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Raymond W. Kelly, New York City Police Commissioner
Commissioner, New York City Police Department
As a war veteran and a veteran law enforcement officer, you, Raymond W. Kelly, have seen and confronted dangers few can imagine. And as police commissioner of the City of New York, you are committed to serving and protecting the greatest city in the world, and we honor you for your dedication, your bravery, and your vigilance.
A combat veteran of the Vietnam War, you retired as a colonel from the Marine Corps Reserves after 30 years of service. You hold a bachelor of business administration from Manhattan College, a juris doctor from St. John's University School of Law, a master of laws from New York University Graduate School of Law, and a master's degree in public administration from the Kennedy School of Government at Harvard University.
You spent 31 years in the New York City Police Department, serving in 25 different commands. You were appointed police commissioner from 1992 to 1994 and led the department through the investigation of the 1993 World Trade Center bombing. As commissioner, you established a firm commitment to community policing in order to create a more visible uniformed presence on the street.
President Bill Clinton named you director of the International Police Monitors in Haiti, a U.S.-led force responsible for ending human rights abuses and establishing an interim police force there. For this service, you were awarded the Exceptionally Meritorious Service Commendation by the President and the Commander's Medal for Public Service by the Chairman of the Joint Chiefs of Staff.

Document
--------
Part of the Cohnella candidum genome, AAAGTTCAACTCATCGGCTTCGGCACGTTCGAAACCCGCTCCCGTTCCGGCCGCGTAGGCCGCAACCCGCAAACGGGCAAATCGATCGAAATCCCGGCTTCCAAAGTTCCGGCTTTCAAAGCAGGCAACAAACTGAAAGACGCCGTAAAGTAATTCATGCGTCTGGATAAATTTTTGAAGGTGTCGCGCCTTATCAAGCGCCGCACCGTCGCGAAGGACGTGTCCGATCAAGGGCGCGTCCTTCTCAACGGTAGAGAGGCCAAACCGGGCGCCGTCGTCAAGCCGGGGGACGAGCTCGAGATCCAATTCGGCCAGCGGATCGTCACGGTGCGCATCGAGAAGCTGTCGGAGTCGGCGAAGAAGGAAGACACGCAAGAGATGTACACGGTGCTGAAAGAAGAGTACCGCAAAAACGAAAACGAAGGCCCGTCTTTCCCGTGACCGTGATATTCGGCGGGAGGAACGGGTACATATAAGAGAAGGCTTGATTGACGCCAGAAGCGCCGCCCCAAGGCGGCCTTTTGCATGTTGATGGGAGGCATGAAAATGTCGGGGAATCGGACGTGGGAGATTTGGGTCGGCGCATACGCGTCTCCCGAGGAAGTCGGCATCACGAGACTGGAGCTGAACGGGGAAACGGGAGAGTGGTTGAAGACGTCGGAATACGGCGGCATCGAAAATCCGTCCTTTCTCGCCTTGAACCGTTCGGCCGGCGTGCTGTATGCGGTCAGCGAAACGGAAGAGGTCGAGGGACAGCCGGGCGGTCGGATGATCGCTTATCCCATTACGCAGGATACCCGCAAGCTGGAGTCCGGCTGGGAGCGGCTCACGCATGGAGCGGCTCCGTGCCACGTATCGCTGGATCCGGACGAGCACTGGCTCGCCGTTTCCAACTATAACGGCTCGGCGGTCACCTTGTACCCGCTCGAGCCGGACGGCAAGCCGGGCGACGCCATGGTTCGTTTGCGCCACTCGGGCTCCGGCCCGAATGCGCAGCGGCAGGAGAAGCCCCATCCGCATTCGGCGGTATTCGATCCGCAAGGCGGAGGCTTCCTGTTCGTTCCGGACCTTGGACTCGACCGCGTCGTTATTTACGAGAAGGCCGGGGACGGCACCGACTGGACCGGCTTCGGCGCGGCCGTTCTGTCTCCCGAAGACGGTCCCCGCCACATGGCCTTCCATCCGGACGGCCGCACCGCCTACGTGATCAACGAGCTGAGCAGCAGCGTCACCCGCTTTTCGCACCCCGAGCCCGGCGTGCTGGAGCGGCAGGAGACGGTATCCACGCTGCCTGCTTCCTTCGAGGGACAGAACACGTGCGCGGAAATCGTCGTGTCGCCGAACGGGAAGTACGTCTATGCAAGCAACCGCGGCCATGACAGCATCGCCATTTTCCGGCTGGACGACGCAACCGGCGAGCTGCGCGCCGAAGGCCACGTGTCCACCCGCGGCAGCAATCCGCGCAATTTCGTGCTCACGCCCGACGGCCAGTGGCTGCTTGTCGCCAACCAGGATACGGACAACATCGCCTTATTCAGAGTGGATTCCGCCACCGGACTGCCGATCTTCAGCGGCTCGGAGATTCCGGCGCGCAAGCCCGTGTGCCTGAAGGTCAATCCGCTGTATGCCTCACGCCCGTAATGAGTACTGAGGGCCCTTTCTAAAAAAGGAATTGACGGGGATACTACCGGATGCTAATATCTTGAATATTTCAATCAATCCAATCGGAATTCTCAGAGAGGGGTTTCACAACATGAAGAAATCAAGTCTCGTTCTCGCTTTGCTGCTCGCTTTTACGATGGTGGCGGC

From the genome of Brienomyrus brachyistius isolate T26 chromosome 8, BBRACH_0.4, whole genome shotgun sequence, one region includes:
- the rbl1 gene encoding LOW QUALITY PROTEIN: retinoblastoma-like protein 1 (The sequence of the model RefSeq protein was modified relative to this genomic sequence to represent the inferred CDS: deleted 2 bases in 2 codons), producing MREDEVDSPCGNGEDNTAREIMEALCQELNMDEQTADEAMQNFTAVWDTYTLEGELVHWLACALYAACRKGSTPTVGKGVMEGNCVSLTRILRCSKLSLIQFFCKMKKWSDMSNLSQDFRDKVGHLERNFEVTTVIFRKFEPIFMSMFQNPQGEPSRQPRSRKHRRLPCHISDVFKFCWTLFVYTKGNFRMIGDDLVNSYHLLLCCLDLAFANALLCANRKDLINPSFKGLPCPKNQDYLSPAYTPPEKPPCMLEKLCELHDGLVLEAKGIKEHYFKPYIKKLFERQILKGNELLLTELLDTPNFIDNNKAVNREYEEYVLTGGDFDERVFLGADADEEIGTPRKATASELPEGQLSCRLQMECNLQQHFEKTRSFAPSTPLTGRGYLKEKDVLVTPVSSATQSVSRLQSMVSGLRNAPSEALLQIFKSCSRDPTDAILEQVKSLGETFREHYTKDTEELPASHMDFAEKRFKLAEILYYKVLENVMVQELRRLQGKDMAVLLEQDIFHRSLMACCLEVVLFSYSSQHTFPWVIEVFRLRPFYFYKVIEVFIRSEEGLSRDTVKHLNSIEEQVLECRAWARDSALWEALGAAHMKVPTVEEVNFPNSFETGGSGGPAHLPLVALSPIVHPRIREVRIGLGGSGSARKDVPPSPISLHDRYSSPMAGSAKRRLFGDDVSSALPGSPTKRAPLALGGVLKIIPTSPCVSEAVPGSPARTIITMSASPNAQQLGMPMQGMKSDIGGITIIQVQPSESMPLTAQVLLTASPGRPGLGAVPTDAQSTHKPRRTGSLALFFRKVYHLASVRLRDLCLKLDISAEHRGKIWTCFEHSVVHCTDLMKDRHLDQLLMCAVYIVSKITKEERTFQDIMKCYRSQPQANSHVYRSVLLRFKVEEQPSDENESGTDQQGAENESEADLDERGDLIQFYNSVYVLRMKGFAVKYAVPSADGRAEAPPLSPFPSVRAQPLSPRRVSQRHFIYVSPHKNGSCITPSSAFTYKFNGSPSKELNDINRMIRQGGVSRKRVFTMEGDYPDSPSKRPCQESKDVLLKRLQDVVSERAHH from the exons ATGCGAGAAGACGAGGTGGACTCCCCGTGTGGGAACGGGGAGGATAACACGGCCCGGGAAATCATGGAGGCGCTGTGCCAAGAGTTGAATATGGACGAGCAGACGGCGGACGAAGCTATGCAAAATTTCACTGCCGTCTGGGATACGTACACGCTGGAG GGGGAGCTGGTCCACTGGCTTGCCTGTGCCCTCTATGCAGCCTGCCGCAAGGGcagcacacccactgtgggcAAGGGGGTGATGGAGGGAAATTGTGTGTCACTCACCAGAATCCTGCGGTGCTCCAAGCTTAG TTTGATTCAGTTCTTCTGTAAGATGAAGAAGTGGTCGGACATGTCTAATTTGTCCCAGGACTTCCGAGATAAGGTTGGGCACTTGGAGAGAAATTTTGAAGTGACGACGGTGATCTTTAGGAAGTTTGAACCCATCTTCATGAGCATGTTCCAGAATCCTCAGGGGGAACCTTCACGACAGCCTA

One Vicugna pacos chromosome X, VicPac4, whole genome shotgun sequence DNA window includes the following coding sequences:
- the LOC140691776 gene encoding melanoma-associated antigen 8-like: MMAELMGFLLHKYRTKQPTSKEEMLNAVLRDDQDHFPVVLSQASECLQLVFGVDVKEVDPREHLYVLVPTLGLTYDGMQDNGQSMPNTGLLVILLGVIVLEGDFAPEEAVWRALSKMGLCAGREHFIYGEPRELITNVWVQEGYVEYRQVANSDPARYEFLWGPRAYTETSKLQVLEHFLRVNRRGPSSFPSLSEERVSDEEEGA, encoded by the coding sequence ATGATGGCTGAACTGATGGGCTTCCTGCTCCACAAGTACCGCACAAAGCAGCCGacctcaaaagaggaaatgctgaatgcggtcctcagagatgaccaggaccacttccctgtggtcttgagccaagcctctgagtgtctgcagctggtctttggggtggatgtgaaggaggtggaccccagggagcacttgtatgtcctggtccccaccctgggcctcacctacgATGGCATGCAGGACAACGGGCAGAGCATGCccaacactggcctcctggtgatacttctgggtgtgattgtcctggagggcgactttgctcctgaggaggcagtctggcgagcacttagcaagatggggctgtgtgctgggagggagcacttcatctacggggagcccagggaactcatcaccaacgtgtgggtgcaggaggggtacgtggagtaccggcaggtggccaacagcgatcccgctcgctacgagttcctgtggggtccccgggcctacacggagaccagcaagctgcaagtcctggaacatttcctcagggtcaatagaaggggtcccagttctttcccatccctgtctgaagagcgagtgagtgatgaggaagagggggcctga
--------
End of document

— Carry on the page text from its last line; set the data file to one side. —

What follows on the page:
From 1996 to 1998, you were under secretary for enforcement at the U.S. Treasury Department. There you supervised the department's enforcement bureaus, including the U.S. Customs Service; the U.S. Secret Service; the Bureau of Alcohol, Tobacco, and Firearms; the Federal Law Enforcement Training Center; the Financial Crimes Enforcement Network; and the Office of Foreign Assets Control. In addition, you served on the executive committee and were elected vice president for the Americas of Interpol from 1996 to 2000.
Then in 1998, you became commissioner of the U.S. Customs Service, where you managed the agency's 20,000 employees and $20 billion in annual revenue. For your accomplishments, you were awarded the Alexander Hamilton Medal for Exceptional Service. You then served as senior managing director of Global Corporate Security at Bear, Stearns & Co. Inc.
In 2002 you returned to your position as New York City's police commissioner. When you were reappointed by Mayor Michael R. Bloomberg, you became the first person to hold the post for a second, separate tenure. Under your leadership, the Police Department created a formidable new capacity to address the threat of terrorism. It also succeeded in reducing crime rates in New York City to historic lows.
For your many accomplishments in law enforcement and national and international security, and for making the Big Apple a safer city in uncertain times, Pace University is honored to confer upon you the degree of Doctor of Laws, honoris causa, with all the rights and privileges pertaining thereunto.